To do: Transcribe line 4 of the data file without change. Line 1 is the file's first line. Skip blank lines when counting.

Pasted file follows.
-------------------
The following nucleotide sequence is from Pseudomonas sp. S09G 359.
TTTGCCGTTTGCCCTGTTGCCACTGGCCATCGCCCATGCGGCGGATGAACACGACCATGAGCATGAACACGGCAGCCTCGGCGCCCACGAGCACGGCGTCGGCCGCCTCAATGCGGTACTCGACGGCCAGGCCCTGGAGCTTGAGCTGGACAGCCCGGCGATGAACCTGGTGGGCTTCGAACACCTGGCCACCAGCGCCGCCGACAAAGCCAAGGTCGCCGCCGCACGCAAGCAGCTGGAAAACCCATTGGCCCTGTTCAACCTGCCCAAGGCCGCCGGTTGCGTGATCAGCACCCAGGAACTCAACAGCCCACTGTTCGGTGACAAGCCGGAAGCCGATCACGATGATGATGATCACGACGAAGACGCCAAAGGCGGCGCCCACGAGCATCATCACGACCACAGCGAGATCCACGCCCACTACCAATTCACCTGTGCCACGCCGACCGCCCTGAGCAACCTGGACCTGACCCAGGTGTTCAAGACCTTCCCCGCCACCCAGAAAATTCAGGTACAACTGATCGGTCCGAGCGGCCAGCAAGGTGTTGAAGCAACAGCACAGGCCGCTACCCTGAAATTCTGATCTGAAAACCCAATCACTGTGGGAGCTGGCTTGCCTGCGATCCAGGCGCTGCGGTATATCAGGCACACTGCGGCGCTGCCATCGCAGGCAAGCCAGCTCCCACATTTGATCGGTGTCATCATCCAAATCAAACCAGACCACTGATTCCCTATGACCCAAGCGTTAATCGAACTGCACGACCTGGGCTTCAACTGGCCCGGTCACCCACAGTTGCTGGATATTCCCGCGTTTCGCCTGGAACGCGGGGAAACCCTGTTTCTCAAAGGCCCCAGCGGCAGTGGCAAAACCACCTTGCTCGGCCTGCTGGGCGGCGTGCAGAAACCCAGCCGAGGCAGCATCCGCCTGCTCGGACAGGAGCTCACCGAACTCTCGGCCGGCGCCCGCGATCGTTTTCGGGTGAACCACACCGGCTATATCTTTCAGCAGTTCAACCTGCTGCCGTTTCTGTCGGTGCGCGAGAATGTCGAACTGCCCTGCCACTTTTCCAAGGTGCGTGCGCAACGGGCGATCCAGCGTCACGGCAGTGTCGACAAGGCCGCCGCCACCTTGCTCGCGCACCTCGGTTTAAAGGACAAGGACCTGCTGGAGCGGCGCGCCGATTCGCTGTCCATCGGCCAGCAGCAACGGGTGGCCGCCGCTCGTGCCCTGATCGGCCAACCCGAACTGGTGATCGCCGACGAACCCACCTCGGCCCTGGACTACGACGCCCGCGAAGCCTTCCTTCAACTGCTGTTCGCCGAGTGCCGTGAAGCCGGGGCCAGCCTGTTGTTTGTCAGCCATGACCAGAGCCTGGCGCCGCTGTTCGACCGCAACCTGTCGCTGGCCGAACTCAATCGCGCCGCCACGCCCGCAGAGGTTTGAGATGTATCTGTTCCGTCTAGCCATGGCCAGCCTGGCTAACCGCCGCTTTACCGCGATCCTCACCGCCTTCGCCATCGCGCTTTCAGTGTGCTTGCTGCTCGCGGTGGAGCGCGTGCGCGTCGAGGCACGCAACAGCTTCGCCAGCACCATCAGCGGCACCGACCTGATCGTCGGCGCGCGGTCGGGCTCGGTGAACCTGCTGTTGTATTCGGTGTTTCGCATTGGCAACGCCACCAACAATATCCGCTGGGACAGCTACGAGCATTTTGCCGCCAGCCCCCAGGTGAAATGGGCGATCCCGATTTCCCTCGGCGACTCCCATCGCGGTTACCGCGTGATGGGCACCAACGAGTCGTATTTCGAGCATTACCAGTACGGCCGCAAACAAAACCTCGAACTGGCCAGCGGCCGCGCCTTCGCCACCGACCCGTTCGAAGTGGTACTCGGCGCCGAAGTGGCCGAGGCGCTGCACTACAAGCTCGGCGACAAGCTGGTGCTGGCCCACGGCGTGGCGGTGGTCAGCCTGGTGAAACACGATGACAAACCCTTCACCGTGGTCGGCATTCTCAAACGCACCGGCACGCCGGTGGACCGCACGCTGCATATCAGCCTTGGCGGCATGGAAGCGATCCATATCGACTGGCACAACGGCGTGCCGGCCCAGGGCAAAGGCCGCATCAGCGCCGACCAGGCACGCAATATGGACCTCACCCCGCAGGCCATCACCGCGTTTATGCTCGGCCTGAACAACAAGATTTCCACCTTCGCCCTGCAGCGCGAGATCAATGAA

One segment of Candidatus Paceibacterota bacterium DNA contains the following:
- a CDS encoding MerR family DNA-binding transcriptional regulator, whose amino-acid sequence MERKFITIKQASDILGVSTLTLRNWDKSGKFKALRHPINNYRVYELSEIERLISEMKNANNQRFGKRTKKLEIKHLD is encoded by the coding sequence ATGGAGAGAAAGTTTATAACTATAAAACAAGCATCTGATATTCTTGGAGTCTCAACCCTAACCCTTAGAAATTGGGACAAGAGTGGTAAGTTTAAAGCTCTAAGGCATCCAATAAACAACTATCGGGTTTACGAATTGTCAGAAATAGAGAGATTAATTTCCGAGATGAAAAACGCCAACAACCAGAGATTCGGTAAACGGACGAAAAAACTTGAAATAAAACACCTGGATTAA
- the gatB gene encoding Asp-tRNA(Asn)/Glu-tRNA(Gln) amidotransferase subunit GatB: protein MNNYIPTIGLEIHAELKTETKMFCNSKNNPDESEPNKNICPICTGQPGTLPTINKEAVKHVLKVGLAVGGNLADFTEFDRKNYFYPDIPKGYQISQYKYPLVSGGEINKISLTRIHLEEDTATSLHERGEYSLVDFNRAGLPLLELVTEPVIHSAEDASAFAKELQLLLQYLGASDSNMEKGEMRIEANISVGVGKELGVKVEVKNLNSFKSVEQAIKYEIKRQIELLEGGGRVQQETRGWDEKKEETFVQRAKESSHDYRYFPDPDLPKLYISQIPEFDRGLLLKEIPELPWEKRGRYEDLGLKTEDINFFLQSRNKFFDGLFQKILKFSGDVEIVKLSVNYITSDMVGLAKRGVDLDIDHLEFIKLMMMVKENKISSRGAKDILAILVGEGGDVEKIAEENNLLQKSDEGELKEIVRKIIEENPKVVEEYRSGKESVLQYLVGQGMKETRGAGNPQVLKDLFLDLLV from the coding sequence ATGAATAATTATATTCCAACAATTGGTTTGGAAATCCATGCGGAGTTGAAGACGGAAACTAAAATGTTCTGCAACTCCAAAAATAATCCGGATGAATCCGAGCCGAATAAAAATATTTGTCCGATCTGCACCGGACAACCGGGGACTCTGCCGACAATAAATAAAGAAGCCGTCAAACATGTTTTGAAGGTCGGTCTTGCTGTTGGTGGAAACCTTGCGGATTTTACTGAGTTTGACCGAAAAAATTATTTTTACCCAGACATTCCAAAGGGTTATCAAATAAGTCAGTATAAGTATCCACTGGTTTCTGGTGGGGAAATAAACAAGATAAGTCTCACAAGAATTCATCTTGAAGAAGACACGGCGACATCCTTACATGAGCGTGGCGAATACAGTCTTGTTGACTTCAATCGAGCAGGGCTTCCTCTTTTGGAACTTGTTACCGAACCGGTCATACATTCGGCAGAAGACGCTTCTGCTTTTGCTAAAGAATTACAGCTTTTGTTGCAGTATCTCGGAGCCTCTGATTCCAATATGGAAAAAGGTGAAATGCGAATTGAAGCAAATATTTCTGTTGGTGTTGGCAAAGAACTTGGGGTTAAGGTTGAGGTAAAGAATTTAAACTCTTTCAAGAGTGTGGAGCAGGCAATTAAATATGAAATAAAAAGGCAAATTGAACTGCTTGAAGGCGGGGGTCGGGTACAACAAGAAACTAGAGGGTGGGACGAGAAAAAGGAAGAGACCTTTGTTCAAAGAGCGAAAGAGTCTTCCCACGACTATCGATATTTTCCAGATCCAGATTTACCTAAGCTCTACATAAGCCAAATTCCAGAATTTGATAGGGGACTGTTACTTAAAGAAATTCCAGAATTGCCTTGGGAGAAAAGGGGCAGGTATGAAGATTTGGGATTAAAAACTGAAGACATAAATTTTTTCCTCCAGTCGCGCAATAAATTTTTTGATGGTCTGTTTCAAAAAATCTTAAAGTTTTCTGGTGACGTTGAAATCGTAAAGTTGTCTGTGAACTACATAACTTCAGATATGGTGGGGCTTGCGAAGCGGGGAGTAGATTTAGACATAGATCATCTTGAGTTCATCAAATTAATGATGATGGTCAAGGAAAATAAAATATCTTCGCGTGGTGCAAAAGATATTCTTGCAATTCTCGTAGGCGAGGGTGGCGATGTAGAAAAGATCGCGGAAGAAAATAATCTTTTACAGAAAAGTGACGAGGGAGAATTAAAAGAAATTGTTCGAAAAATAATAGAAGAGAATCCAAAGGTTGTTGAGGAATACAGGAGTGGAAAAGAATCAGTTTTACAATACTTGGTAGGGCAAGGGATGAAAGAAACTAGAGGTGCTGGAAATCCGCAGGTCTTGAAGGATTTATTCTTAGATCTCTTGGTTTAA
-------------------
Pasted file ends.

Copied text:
- a CDS encoding MerR family DNA-binding transcriptional regulator, whose amino-acid sequence MERKFITIKQASDILGVSTLTLRNWDKSGKFKALRHPINNYRVYELSEIERLISEMKNANNQRFGKRTKKLEIKHLD is encoded by the coding sequence ATGGAGAGAAAGTTTATAACTATAAAACAAGCATCTGATATTCTTGGAGTCTCAACCCTAACCCTTAGAAATTGGGACAAGAGTGGTAAGTTTAAAGCTCTAAGGCATCCAATAAACAACTATCGGGTTTACGAATTGTCAGAAATAGAGAGATTAATTTCCGAGATGAAAAACGCCAACAACCAGAGATTCGGTAAACGGACGAAAAAACTTGAAATAAAACACCTGGATTAA